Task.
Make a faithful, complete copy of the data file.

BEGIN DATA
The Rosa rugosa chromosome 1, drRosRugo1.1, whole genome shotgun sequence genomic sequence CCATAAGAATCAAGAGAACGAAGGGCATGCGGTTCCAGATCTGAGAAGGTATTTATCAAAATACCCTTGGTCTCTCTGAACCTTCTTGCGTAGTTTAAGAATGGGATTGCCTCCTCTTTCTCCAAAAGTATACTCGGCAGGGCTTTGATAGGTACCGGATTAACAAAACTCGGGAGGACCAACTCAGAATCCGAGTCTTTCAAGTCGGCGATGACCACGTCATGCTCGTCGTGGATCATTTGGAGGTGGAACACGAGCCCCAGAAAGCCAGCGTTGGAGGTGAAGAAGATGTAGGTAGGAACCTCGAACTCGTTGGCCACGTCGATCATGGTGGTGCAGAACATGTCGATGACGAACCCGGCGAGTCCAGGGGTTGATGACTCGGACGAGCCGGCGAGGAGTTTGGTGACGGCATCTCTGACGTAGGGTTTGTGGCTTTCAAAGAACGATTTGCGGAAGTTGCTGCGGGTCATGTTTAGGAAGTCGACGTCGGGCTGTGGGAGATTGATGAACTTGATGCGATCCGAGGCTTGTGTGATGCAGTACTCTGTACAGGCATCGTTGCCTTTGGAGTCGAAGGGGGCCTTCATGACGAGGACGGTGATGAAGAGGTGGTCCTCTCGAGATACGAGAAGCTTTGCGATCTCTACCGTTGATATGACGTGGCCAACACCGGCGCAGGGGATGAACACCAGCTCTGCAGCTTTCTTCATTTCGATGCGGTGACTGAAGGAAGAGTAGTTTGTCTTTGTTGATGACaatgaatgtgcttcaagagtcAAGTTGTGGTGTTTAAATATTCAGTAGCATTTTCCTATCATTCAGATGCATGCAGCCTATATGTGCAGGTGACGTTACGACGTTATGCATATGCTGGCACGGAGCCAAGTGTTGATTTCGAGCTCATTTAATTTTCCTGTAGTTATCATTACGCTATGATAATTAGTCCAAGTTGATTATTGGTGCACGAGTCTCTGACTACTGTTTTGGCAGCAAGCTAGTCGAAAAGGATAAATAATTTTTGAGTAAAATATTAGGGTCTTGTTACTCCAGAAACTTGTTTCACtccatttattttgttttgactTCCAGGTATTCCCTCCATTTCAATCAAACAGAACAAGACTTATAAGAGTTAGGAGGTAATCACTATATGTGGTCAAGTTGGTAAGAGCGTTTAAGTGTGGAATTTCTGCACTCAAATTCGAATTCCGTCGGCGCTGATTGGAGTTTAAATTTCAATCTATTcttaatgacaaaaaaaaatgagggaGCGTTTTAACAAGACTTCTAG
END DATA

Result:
The Rosa rugosa chromosome 1, drRosRugo1.1, whole genome shotgun sequence genomic sequence CCATAAGAATCAAGAGAACGAAGGGCATGCGGTTCCAGATCTGAGAAGGTATTTATCAAAATACCCTTGGTCTCTCTGAACCTTCTTGCGTAGTTTAAGAATGGGATTGCCTCCTCTTTCTCCAAAAGTATACTCGGCAGGGCTTTGATAGGTACCGGATTAACAAAACTCGGGAGGACCAACTCAGAATCCGAGTCTTTCAAGTCGGCGATGACCACGTCATGCTCGTCGTGGATCATTTGGAGGTGGAACACGAGCCCCAGAAAGCCAGCGTTGGAGGTGAAGAAGATGTAGGTAGGAACCTCGAACTCGTTGGCCACGTCGATCATGGTGGTGCAGAACATGTCGATGACGAACCCGGCGAGTCCAGGGGTTGATGACTCGGACGAGCCGGCGAGGAGTTTGGTGACGGCATCTCTGACGTAGGGTTTGTGGCTTTCAAAGAACGATTTGCGGAAGTTGCTGCGGGTCATGTTTAGGAAGTCGACGTCGGGCTGTGGGAGATTGATGAACTTGATGCGATCCGAGGCTTGTGTGATGCAGTACTCTGTACAGGCATCGTTGCCTTTGGAGTCGAAGGGGGCCTTCATGACGAGGACGGTGATGAAGAGGTGGTCCTCTCGAGATACGAGAAGCTTTGCGATCTCTACCGTTGATATGACGTGGCCAACACCGGCGCAGGGGATGAACACCAGCTCTGCAGCTTTCTTCATTTCGATGCGGTGACTGAAGGAAGAGTAGTTTGTCTTTGTTGATGACaatgaatgtgcttcaagagtcAAGTTGTGGTGTTTAAATATTCAGTAGCATTTTCCTATCATTCAGATGCATGCAGCCTATATGTGCAGGTGACGTTACGACGTTATGCATATGCTGGCACGGAGCCAAGTGTTGATTTCGAGCTCATTTAATTTTCCTGTAGTTATCATTACGCTATGATAATTAGTCCAAGTTGATTATTGGTGCACGAGTCTCTGACTACTGTTTTGGCAGCAAGCTAGTCGAAAAGGATAAATAATTTTTGAGTAAAATATTAGGGTCTTGTTACTCCAGAAACTTGTTTCACtccatttattttgttttgactTCCAGGTATTCCCTCCATTTCAATCAAACAGAACAAGACTTATAAGAGTTAGGAGGTAATCACTATATGTGGTCAAGTTGGTAAGAGCGTTTAAGTGTGGAATTTCTGCACTCAAATTCGAATTCCGTCGGCGCTGATTGGAGTTTAAATTTCAATCTATTcttaatgacaaaaaaaaatgagggaGCGTTTTAACAAGACTTCTAG